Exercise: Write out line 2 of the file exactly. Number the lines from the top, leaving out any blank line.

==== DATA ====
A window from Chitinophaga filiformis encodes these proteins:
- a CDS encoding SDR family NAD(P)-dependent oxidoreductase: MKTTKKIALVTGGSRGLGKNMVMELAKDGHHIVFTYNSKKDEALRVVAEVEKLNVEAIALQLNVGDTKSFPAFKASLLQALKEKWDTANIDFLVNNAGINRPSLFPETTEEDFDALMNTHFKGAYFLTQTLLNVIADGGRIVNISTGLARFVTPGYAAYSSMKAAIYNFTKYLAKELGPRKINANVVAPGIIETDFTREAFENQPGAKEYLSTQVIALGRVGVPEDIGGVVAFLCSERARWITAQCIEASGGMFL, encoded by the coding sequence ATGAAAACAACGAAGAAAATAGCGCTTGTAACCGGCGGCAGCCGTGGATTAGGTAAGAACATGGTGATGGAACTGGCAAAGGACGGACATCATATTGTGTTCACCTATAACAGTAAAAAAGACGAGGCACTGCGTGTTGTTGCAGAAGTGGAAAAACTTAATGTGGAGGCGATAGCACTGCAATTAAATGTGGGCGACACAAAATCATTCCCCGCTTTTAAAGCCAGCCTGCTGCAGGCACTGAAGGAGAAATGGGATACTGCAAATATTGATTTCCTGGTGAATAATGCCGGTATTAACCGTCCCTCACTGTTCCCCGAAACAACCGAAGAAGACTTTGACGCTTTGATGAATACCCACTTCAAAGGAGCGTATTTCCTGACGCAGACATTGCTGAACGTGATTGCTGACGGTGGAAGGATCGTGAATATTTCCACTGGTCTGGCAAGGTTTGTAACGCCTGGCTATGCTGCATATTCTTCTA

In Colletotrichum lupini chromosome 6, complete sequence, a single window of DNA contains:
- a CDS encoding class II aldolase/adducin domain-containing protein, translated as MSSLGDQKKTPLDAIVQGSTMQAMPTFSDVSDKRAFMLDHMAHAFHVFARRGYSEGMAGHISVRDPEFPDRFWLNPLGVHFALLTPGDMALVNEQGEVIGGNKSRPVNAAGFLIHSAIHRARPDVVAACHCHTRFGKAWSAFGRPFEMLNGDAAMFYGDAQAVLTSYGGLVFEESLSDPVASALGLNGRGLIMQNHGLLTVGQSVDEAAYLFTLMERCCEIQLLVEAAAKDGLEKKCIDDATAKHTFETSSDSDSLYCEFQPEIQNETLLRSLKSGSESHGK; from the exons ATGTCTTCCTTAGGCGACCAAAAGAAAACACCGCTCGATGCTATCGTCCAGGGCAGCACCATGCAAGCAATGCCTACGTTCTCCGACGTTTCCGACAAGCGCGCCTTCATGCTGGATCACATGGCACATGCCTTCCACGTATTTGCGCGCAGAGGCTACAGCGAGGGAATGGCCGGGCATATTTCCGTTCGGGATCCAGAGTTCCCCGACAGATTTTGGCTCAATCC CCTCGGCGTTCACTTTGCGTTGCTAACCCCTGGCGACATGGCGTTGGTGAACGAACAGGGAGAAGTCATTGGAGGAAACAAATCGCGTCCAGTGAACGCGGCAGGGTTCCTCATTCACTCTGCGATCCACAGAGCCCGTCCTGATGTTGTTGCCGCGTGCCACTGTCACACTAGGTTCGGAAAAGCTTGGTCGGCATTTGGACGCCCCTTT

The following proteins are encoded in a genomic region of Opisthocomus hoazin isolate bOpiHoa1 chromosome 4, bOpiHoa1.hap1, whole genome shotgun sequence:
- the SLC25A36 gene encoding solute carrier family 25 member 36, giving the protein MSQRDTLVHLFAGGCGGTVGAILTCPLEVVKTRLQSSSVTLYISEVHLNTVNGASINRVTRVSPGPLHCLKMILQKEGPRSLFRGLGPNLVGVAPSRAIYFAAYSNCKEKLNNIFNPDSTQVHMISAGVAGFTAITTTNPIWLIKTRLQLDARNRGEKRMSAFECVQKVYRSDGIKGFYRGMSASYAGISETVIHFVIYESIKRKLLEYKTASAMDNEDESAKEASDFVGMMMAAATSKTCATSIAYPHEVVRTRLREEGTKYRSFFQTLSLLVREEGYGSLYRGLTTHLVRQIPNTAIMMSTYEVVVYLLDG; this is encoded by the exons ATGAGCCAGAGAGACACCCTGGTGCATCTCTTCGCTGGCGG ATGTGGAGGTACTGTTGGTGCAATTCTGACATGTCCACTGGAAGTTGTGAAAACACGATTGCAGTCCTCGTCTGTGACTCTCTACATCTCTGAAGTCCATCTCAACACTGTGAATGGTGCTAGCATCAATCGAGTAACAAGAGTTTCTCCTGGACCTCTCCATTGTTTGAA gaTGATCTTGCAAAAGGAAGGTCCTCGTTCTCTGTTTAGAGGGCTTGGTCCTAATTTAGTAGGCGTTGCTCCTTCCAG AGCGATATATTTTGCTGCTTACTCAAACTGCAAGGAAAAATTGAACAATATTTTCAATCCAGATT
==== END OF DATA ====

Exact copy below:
- a CDS encoding SDR family NAD(P)-dependent oxidoreductase: MKTTKKIALVTGGSRGLGKNMVMELAKDGHHIVFTYNSKKDEALRVVAEVEKLNVEAIALQLNVGDTKSFPAFKASLLQALKEKWDTANIDFLVNNAGINRPSLFPETTEEDFDALMNTHFKGAYFLTQTLLNVIADGGRIVNISTGLARFVTPGYAAYSSMKAAIYNFTKYLAKELGPRKINANVVAPGIIETDFTREAFENQPGAKEYLSTQVIALGRVGVPEDIGGVVAFLCSERARWITAQCIEASGGMFL, encoded by the coding sequence ATGAAAACAACGAAGAAAATAGCGCTTGTAACCGGCGGCAGCCGTGGATTAGGTAAGAACATGGTGATGGAACTGGCAAAGGACGGACATCATATTGTGTTCACCTATAACAGTAAAAAAGACGAGGCACTGCGTGTTGTTGCAGAAGTGGAAAAACTTAATGTGGAGGCGATAGCACTGCAATTAAATGTGGGCGACACAAAATCATTCCCCGCTTTTAAAGCCAGCCTGCTGCAGGCACTGAAGGAGAAATGGGATACTGCAAATATTGATTTCCTGGTGAATAATGCCGGTATTAACCGTCCCTCACTGTTCCCCGAAACAACCGAAGAAGACTTTGACGCTTTGATGAATACCCACTTCAAAGGAGCGTATTTCCTGACGCAGACATTGCTGAACGTGATTGCTGACGGTGGAAGGATCGTGAATATTTCCACTGGTCTGGCAAGGTTTGTAACGCCTGGCTATGCTGCATATTCTTCTA